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State Patty’s Day: Community Building, or Public Safety Nuisance?

by on February 28, 2015 6:00 AM

Whether it’s love or hate, it seems almost everyone in the Penn State community has an opinion on State Patty’s Day.

The student-created drinking-focused pseudo-holiday started back in 2007, and grew steadily until backlash from police and community leaders started to curb arrests and alcohol-fueled offenses two years ago.

Penn State sophomore Rob Torino says this crackdown on State Patty’s Day antics prevented from going out last year, but he plans on having some fun this weekend. He understands why some people dislike the event, but he sees it a little differently.

“It’s a chance for us to all get together and have fun as Penn State,” Torino says. “It doesn’t compare to the way something like THON brings us together, but it’s still a way to feel connected to other students.”

The problem with State Patty’s Day, Torino says, isn’t Penn State students. It’s everyone else.

“It’s really not that different from what students do every weekend anyway,” Torino says. “The problem is all the people that come in from out of town that don’t respect our campus and this town and leave everything trashed.”

According to a Facebook event page, over 6,500 people plan on participating.

Fellow sophomore Amanda Mcilvain sees how the day can be a nuisance for some, but agrees with Torino’s position. She says “it seems like a tradition at Penn State,” and takes pride in the fact that her school has its own self-created holiday.

But unlike Torino, Mcilvain says she enjoys the attention the day brings from out-of-towners.

“How many people have the chance to have a holiday specific to their school?” she says. “It’s cool to have a tradition like that to share.”

Penn State senior Alex Grund says she “doesn’t mind” State Patty’s Day, but explains that she doesn’t get excited about it the way she used to. While she understands that it can help create a sense of community among students, she says the day has gotten old fast.

She recalls participating in State Patty’s Day in 2011 – regarded by some law enforcement leaders as the worst year in the event’s history – and says she watched people break open apartment windows and vomit on public buses.

“The whole idea is to go crazy and get really drunk,” Grund says. “That doesn’t reflect well on Penn State.”

Graduate student Anthony Vaudo has lived in State College since 2011, and has purposefully avoided State Patty’s Day every year. When asked why he disliked the event, his response was simple: “I’m 33.”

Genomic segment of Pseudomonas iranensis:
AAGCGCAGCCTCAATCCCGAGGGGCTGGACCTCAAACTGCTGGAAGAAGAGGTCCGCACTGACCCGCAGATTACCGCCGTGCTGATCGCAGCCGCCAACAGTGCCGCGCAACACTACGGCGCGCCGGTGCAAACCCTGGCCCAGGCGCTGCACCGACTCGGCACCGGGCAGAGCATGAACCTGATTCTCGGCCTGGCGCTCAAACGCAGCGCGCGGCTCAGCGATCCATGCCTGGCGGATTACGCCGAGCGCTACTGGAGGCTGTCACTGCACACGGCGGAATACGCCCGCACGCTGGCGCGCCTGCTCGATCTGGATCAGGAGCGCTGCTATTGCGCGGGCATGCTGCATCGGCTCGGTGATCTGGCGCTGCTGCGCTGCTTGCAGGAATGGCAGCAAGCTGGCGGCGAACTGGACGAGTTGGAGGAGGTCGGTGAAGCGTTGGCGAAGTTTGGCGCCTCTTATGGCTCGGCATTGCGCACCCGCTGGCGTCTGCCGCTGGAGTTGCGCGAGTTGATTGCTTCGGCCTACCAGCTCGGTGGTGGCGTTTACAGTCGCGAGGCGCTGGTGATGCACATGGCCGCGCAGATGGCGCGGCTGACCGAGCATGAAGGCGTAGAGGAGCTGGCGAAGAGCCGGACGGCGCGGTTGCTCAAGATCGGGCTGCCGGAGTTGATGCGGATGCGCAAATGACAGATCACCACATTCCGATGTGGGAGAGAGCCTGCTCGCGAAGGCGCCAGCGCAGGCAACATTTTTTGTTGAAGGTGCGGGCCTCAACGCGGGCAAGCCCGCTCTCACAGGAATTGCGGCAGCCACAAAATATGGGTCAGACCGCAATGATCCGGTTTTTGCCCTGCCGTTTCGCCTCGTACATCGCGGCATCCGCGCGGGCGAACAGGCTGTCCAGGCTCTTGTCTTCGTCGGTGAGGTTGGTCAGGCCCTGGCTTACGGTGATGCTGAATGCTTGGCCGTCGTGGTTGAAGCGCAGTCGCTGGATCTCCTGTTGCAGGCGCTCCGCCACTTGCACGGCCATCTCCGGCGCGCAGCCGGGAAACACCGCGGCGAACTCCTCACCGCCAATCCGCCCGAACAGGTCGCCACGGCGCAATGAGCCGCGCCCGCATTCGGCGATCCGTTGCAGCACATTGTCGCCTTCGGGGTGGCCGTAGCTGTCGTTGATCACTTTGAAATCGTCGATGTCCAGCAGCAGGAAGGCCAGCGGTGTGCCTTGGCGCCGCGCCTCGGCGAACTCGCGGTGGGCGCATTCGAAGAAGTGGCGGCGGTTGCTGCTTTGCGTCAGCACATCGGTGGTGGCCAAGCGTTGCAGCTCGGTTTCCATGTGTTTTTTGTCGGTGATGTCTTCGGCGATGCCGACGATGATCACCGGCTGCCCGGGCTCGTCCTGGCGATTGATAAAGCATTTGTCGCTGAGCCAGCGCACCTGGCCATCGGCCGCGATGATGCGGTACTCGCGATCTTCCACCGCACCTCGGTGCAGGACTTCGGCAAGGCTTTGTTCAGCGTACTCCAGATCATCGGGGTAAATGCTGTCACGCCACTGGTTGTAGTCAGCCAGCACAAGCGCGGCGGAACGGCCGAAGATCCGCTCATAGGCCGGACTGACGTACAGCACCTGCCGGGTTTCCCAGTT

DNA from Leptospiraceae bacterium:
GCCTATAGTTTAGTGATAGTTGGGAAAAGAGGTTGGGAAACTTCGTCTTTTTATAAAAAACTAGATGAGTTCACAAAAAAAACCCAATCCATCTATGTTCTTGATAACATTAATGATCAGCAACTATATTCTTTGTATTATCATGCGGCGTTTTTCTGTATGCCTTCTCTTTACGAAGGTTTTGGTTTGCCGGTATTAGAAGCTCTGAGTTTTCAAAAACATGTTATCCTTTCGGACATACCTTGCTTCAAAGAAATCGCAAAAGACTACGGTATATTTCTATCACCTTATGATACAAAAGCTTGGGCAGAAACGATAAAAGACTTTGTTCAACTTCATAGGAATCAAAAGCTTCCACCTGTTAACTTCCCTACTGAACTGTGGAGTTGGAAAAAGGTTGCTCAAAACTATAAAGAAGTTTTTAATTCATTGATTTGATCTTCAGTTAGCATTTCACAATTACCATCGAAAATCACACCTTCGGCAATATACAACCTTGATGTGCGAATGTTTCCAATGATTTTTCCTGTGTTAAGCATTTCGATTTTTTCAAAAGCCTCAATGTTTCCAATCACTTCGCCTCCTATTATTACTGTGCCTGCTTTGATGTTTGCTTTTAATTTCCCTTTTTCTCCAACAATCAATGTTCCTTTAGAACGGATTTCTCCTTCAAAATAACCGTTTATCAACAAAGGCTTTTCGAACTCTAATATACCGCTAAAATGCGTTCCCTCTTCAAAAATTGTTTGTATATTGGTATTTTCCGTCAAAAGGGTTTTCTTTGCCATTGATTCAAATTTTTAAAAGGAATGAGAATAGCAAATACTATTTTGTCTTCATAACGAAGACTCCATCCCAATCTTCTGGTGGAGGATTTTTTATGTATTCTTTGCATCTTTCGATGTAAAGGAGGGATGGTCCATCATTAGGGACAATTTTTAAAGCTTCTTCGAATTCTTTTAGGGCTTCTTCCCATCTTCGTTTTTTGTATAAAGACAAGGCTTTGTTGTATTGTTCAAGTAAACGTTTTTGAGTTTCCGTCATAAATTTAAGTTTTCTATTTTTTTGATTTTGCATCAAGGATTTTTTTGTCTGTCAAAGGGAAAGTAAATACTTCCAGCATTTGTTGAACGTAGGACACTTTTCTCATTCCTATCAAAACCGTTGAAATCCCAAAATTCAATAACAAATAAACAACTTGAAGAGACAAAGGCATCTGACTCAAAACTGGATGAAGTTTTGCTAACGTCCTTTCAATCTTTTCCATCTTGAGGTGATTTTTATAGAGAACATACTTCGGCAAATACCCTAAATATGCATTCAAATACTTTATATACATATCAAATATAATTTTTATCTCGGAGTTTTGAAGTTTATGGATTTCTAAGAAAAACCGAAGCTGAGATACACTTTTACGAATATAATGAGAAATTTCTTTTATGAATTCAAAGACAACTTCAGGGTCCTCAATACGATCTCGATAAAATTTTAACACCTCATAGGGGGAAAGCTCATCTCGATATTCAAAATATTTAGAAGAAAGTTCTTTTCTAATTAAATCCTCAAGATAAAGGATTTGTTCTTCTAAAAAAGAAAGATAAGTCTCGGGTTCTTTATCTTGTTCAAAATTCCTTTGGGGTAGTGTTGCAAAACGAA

He says it seems to mainly to appeal to a younger crowd, and encourages excessive and overindulgent drinking. He stresses that people should be completely free to have fun, but says State Patty’s Day starts to cross a line into a public safety concern.

POLL: What do you think of State Pattys Day?

It's a good excuse to let loose and have fun.
It can be fun, but requires moderation.
I have no opinion.
I dislike it, but people are free to do as they please.
It's obnoxious, dangerous and should be stopped.

“Personally, I’d rather go to a party where I have a meaningful conversation or listen to some great music or do something enriching than one where I just get really drunk,” Vaudo says.

Penn State professor Jonathan Mathews says he feels there are absolutely no redeeming qualities to State Patty’s Day, but adds with a slight smile: “But I was young and foolish once.”

He says he was at Penn State when the event first started, and was surprised when it grew into an increasingly chaotic annual event. He says there are “plenty of excuses to get drunk in a college town” without State Patty’s Day, adding that the day encourages dangerous drinking habits.

“This is not something we should want Penn State to be known for,” Mathews says. “We should be known for our academics, our or research or philanthropy, but not for this.”

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Michael Martin Garrett is a reporter and editor for who covers local government, the courts, the arts and writes the Keeping the Faith column. He's a Penn State alumnus, a published poet and the bassist in a local indie rock band.
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